When the villa was bought by the Neapolitan engineer Roberto Fernandes, its remarkable historical heritage, the extraordinary site and its natural vocation to warm hospitality and enchantment, seemed to inspire the new landlord to transform the property into a hotel. The demanding fitting of a structure whose mission was that of conjugating the fundamental practically of modern times with the enchantment of ancient tradition, urged Fernandes to entrust the delicate job to one of the most enlightened figures of contemporary architecture, Gio Ponti.
The hotel rose upon the ruins (never completed) of the Dacha, and its extraordinary adapting to the morphology and its original dynamic relation among the overhanging objects and the same structure made its fitting unique.
The Milanese architect–artist, renown for his eccentricity, deserves the merit of having joined local influences (the majolica of Salerno) with artistic settlings of other cultures (the majolica plates of Melotti), always moving in chromatic choices that respect the environment and natural colour scheme. The hotel today, more than ever, is celebrated as a paradigmatic work of contemporary architecture. It was inaugurated on 11 April 1962, and since that day seems to bear witness to the absolute and joyful intuition of the engineer Roberto Fernandes who (as Ponti wrote in the pages of Domus), “had the gift of discovering the qualities of what everyone took for granted, but of which no one was conscious of” a man thanks to whom everyone may continue to dream and enjoy that special uniqueness.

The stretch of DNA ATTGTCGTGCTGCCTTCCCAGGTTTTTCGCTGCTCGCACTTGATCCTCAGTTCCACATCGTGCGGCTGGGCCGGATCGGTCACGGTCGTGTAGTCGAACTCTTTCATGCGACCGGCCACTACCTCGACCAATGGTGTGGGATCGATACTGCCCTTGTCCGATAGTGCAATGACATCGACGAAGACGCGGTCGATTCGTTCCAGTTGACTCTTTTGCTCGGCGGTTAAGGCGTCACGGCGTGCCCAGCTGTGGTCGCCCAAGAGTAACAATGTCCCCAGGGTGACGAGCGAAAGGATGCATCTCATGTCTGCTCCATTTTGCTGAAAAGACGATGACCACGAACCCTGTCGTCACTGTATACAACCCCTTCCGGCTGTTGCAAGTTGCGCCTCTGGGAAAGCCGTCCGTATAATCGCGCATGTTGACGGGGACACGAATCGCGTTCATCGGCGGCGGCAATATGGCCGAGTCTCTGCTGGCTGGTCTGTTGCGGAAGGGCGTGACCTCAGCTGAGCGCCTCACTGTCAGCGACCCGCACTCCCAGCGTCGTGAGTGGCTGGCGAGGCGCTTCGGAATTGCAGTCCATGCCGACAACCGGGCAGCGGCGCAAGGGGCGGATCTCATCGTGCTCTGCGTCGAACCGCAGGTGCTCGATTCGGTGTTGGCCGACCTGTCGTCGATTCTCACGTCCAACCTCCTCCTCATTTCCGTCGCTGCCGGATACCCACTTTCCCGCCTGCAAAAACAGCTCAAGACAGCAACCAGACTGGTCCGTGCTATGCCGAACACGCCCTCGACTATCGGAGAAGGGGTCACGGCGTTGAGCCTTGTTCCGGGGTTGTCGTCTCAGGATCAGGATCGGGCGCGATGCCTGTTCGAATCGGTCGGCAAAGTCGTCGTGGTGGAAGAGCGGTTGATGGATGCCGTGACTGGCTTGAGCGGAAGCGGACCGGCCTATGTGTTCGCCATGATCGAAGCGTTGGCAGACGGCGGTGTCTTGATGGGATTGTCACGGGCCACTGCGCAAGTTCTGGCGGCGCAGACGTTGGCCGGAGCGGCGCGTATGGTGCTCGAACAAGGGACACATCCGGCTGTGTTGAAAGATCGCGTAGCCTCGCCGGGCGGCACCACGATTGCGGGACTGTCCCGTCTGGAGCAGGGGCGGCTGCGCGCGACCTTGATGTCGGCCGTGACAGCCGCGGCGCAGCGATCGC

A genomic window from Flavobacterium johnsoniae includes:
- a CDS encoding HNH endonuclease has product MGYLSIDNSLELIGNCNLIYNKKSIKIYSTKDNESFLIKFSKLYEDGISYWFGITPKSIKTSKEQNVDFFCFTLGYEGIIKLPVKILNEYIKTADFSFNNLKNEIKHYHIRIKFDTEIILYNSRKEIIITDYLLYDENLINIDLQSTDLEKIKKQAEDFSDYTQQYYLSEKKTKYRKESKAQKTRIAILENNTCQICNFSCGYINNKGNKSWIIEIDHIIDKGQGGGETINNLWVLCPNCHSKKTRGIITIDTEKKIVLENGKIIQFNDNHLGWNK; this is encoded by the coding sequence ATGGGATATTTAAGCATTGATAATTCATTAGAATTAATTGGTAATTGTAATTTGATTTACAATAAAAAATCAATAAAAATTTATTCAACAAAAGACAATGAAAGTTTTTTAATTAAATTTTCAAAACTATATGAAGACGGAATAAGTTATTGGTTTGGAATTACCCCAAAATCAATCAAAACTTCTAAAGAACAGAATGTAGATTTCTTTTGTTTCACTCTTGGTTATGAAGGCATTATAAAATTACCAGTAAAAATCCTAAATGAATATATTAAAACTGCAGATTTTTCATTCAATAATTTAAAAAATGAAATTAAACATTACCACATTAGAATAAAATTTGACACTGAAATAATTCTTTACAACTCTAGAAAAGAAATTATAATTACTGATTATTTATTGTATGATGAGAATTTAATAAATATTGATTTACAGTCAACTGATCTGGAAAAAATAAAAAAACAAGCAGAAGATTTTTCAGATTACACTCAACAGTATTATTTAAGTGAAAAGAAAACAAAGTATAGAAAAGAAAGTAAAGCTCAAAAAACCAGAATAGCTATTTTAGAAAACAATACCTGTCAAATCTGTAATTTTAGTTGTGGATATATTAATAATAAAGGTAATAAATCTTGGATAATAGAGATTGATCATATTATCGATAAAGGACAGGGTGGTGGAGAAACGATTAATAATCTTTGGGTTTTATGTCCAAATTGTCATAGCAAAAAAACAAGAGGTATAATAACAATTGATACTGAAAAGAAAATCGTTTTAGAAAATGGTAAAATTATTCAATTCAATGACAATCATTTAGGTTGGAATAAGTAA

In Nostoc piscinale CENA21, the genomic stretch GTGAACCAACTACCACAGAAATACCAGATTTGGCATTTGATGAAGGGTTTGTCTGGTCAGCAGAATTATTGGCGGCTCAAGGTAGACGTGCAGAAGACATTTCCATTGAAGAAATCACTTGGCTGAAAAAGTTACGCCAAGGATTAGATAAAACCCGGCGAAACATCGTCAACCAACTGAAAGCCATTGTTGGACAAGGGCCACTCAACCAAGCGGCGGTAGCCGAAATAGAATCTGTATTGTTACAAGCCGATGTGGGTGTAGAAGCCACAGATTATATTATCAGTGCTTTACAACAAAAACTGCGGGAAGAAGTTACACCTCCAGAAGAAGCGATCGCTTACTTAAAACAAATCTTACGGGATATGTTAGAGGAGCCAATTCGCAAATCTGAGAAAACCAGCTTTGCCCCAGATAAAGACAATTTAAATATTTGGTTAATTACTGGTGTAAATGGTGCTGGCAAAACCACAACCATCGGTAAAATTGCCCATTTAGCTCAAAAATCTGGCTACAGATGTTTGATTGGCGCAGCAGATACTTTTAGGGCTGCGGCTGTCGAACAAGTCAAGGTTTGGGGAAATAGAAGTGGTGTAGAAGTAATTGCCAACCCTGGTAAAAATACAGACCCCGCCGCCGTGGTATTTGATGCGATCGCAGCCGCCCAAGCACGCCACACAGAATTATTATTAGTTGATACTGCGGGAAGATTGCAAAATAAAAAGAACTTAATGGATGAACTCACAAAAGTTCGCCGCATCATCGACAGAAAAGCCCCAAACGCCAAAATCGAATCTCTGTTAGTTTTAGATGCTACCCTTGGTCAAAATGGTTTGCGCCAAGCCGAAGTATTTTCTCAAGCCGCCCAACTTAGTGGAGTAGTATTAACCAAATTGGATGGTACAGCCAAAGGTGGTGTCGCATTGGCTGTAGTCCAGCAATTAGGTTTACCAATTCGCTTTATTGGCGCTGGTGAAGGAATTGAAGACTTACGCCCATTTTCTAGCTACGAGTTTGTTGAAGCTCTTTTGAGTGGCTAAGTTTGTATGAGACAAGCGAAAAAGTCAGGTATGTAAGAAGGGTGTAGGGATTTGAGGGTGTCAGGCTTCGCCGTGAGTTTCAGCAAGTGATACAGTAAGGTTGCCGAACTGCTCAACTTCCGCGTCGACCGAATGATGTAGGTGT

Text by Fabrizio Mautone